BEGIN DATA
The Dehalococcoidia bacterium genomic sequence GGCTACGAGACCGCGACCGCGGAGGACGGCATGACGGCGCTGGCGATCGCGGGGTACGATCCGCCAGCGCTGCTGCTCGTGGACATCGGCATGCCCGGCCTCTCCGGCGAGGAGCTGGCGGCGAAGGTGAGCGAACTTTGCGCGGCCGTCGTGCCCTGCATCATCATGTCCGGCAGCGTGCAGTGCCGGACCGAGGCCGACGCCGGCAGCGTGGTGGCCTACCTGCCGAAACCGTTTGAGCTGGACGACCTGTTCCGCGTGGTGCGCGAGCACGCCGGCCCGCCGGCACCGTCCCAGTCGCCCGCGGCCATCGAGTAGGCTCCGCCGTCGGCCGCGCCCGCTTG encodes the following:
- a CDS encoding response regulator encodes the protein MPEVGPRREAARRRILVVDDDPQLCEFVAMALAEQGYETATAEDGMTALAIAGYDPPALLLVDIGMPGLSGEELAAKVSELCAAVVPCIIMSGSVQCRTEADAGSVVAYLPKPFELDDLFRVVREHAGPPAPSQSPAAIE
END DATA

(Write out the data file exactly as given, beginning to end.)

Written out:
The Dehalococcoidia bacterium genomic sequence GGCTACGAGACCGCGACCGCGGAGGACGGCATGACGGCGCTGGCGATCGCGGGGTACGATCCGCCAGCGCTGCTGCTCGTGGACATCGGCATGCCCGGCCTCTCCGGCGAGGAGCTGGCGGCGAAGGTGAGCGAACTTTGCGCGGCCGTCGTGCCCTGCATCATCATGTCCGGCAGCGTGCAGTGCCGGACCGAGGCCGACGCCGGCAGCGTGGTGGCCTACCTGCCGAAACCGTTTGAGCTGGACGACCTGTTCCGCGTGGTGCGCGAGCACGCCGGCCCGCCGGCACCGTCCCAGTCGCCCGCGGCCATCGAGTAGGCTCCGCCGTCGGCCGCGCCCGCTTG encodes the following:
- a CDS encoding response regulator encodes the protein MPEVGPRREAARRRILVVDDDPQLCEFVAMALAEQGYETATAEDGMTALAIAGYDPPALLLVDIGMPGLSGEELAAKVSELCAAVVPCIIMSGSVQCRTEADAGSVVAYLPKPFELDDLFRVVREHAGPPAPSQSPAAIE